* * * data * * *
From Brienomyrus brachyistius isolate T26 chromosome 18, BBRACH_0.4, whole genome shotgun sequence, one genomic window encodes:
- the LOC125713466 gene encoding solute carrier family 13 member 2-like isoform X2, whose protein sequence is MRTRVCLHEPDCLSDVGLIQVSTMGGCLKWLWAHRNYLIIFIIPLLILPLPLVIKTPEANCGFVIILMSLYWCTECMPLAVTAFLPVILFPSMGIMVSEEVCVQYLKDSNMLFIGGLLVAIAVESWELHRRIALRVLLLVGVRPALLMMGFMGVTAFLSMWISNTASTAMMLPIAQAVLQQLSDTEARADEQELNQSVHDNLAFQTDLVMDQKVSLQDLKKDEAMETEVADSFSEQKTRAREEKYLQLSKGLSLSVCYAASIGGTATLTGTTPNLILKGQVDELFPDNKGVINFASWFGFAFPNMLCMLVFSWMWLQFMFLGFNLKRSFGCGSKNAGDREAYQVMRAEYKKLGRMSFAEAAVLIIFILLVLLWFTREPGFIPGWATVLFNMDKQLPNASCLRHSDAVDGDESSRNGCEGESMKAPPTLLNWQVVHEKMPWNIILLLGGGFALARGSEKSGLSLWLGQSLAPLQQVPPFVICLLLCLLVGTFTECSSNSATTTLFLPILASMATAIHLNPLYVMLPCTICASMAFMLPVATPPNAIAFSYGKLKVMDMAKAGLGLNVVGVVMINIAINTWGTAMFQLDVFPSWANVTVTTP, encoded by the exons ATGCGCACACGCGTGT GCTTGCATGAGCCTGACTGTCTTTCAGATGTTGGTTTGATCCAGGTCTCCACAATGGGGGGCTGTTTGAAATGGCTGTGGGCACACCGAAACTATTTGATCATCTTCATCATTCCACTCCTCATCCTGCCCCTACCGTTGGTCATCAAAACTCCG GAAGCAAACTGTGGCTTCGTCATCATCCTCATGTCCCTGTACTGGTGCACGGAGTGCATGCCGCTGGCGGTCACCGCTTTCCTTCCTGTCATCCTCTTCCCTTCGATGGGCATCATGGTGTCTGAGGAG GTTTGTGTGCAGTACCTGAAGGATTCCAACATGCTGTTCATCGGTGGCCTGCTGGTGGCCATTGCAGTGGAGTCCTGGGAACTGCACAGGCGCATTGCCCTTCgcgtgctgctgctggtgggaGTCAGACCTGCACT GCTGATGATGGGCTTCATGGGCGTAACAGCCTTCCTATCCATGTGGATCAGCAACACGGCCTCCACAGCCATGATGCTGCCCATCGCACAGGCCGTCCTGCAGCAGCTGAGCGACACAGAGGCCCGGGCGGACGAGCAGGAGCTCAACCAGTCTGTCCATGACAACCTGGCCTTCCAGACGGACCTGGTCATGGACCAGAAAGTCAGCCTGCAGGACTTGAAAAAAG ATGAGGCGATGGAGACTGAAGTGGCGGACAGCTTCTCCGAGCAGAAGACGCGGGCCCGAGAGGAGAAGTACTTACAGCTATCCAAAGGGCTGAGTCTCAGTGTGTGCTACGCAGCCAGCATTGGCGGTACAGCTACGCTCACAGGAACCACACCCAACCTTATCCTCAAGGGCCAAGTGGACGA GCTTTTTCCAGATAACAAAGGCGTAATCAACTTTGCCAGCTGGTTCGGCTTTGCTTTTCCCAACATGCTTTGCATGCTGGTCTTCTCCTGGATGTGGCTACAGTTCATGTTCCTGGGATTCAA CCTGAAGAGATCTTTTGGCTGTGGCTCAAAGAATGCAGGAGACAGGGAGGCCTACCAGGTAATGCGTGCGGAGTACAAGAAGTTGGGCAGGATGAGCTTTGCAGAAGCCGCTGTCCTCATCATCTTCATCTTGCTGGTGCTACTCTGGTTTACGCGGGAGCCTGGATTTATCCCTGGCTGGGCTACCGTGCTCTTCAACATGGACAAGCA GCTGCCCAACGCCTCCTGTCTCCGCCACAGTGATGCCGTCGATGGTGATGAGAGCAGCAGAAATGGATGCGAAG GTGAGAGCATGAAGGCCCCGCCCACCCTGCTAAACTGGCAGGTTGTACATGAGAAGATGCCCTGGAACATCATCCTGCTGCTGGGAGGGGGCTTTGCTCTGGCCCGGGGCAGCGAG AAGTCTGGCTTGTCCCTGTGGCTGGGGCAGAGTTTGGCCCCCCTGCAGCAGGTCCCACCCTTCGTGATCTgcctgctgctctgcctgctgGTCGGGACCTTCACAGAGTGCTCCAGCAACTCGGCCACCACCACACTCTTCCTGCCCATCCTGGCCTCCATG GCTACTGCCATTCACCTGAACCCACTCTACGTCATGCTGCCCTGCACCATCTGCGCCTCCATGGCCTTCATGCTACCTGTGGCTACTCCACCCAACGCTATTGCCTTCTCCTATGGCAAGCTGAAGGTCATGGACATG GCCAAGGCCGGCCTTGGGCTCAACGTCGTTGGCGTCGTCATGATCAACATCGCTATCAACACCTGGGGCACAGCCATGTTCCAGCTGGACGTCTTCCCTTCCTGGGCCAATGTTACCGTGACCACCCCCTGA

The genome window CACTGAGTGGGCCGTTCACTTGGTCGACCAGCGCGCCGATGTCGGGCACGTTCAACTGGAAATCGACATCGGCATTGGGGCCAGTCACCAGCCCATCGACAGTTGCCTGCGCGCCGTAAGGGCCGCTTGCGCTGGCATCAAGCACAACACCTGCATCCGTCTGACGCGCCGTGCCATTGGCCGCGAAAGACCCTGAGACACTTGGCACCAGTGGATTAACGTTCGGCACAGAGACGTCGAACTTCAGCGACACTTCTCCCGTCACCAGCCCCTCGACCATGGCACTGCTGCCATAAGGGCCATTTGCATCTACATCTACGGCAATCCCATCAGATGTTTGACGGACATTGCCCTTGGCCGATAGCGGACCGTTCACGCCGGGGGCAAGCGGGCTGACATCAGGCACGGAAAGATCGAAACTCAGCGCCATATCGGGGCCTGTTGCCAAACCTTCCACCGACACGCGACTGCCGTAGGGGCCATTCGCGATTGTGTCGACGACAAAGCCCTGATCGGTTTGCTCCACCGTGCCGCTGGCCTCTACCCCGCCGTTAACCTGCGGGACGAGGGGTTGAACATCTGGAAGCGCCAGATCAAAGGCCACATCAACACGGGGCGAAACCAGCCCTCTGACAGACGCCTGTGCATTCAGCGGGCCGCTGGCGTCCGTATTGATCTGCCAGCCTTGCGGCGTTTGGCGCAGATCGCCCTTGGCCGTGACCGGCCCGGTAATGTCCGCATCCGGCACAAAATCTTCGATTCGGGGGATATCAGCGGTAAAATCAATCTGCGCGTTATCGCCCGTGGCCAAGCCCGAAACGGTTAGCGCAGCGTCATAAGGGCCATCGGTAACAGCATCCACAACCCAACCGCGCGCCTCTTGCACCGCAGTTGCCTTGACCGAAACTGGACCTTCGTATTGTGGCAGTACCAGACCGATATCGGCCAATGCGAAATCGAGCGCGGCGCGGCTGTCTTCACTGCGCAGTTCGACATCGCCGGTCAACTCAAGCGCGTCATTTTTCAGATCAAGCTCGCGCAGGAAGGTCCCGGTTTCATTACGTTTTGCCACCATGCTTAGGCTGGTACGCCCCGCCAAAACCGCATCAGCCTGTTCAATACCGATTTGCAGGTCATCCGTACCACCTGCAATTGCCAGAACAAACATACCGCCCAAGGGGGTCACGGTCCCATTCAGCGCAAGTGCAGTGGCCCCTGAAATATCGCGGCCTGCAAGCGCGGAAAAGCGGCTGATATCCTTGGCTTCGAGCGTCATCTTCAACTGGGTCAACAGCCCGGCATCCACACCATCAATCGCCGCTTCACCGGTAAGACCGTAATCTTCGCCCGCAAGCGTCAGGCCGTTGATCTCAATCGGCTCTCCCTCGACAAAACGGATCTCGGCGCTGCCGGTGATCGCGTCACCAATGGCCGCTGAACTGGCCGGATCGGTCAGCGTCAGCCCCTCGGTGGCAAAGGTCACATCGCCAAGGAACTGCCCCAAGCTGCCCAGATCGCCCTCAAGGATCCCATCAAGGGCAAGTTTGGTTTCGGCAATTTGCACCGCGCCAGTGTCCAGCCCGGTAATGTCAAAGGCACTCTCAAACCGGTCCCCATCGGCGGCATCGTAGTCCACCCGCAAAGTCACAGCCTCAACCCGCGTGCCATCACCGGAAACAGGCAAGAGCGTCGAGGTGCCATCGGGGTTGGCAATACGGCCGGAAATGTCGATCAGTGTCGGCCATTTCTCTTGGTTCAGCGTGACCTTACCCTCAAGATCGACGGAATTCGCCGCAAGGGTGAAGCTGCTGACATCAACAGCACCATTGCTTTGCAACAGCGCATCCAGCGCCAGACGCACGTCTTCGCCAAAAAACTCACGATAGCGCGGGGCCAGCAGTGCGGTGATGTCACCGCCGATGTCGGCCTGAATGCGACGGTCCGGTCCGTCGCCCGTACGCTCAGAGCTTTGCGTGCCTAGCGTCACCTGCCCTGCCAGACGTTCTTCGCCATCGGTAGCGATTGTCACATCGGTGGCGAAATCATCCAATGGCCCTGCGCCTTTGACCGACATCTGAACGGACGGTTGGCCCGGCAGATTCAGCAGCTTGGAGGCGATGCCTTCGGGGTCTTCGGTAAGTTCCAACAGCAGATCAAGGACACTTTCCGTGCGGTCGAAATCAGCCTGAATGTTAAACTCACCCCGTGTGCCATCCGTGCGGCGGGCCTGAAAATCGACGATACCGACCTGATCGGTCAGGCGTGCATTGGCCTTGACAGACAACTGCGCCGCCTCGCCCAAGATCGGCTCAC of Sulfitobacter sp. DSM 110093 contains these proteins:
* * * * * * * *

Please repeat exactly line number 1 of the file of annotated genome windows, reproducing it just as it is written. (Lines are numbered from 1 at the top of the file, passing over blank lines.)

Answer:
From Brienomyrus brachyistius isolate T26 chromosome 18, BBRACH_0.4, whole genome shotgun sequence, one genomic window encodes: